• Nocturnal enuresis.112
  • compiled by Karen du Plessis B.Sc. Diet.
    karen@allergyadvisor.com
    Food & Allergy Consulting & Testing Services (FACTS)
    PO Box 565
    Milnerton 7435
    South Africa


    C. Comments by our editors

    Prof Janice M. Joneja Ph. D., RDN
    This case study and discussion strongly emphasise the fact that although we believe we know quite a lot about IgE-mediated allergic reactions, our knowledge of the non-IgE-mediated responses to food components is very limited, and in some cases virtually non-existent. We can cite the four types of hypersensitivity reactions (Type I (immediate IgE-mediated); Type II (IgG-mediated with involvement of body cells); Type III (IgG-immune complex mediated), and Type IV (delayed T-cell-mediated), and postulate one or more of these mechanisms to explain some of the symptoms and phenomena discussed in the section on symptoms. However, many of the conditions mentioned are currently poorly defined in terms of the precise reaction mechanisms responsible for the clinical signs, and it is clear that a great deal of research will be needed before we can understand them. Once the mechanisms are defined, it may be possible to develop laboratory tests to identify each specific condition. In the meantime, the message is loud and clear. The food components responsible for the clinical conditions must be identified and avoided. At the present time, our only method of achieving this is elimination of the suspect food, and challenge of each food component by reintroducing it and observing the patient's reactions, to determine it's effect on body systems. A method for carrying out this process was briefly outlined in the December Newsletter.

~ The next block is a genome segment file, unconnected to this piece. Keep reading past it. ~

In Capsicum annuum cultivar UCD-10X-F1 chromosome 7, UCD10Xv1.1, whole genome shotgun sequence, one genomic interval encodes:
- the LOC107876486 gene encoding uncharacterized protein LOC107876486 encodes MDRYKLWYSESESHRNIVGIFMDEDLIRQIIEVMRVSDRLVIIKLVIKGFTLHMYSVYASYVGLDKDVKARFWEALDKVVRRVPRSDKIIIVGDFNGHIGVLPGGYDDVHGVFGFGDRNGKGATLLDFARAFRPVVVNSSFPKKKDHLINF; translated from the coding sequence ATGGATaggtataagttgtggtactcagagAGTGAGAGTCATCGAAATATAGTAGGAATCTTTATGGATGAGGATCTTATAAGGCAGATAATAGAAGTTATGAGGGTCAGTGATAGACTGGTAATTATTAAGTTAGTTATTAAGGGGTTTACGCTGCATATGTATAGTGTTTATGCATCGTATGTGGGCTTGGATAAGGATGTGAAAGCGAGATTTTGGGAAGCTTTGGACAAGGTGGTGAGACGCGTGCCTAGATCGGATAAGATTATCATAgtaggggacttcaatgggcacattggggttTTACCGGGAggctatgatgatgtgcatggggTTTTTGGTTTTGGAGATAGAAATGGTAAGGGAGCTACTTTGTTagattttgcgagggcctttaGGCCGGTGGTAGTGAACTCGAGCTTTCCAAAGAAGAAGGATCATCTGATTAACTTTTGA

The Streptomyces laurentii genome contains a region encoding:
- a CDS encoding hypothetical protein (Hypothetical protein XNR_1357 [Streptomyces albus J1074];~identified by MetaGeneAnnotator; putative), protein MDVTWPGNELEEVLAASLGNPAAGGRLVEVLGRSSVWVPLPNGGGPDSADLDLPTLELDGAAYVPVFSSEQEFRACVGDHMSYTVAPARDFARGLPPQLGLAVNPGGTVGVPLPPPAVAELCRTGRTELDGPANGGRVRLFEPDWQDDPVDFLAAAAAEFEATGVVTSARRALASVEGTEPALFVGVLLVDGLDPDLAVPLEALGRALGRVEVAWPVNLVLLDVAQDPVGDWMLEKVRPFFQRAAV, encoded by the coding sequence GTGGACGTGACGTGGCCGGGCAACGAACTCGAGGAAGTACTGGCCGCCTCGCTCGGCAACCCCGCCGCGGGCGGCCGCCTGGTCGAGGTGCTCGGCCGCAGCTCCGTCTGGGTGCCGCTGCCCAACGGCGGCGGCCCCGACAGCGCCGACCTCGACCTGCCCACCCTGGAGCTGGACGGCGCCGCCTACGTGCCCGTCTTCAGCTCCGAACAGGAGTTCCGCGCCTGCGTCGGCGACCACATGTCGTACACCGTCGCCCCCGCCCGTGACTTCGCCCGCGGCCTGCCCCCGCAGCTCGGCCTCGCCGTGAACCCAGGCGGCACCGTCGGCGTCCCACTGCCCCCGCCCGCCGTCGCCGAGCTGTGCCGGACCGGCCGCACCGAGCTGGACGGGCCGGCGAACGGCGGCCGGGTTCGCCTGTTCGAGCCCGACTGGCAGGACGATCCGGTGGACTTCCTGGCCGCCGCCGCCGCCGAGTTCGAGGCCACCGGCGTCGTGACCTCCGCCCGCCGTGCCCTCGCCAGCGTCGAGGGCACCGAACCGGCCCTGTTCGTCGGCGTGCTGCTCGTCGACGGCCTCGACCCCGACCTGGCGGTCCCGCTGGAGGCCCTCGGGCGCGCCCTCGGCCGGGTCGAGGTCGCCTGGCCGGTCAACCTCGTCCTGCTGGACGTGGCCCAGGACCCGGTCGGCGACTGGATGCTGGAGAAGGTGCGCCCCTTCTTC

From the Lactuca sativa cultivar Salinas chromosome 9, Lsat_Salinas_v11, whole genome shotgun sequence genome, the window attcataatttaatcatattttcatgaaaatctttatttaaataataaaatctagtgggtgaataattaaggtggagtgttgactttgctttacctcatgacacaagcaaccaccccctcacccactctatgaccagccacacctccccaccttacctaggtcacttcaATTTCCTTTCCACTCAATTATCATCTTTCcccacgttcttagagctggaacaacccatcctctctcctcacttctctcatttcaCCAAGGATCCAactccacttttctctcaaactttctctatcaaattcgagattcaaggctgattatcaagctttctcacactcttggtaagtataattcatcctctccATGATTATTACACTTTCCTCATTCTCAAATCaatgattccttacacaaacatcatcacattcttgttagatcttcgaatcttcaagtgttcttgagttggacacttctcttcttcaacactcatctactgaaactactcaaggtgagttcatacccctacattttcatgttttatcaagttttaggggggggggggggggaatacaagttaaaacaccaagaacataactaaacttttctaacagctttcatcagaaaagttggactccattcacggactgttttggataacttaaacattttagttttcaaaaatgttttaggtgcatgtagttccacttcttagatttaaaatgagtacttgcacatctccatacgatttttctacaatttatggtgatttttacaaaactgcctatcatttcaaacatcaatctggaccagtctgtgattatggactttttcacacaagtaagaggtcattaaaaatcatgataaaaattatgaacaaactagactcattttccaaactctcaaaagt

Sabine Spiesser B.Sc. Dip. Ther. Diet.
    When evaluating a child with failure to thrive, it is vital to determine whether a child is not taking in, not being offered, or not retaining adequate calories. The causes could be organic indicating malnutrition due to a medical condition or non-organic due to social or behavioural issues leading to insufficient dietary intake. Normally, one would have expected weight gain acceleration on change from breast milk to formula. The decreased weight gain should have been a concern at this stage.

    A detailed nutritional evaluation and social history should be obtained early and patients with a failure to gain weight monitored closely. Post diagnosis the family should be counselled with regards to adequate energy intake to allow for catch-up growth. The toddler should be monitored during the weaning period to allow early detection and management of possible future food sensitivities.

    Dr. Harris Steinman M.B.Ch.B.
    This case report clearly demonstrates that one should listen closely to a patient and strive to make a diagnosis using laboratory tests as an adjunct to, and not in place of, one's clinical judgment. Detection or non-detection of IgE does not equate with a diagnosis or non-diagnosis of allergy.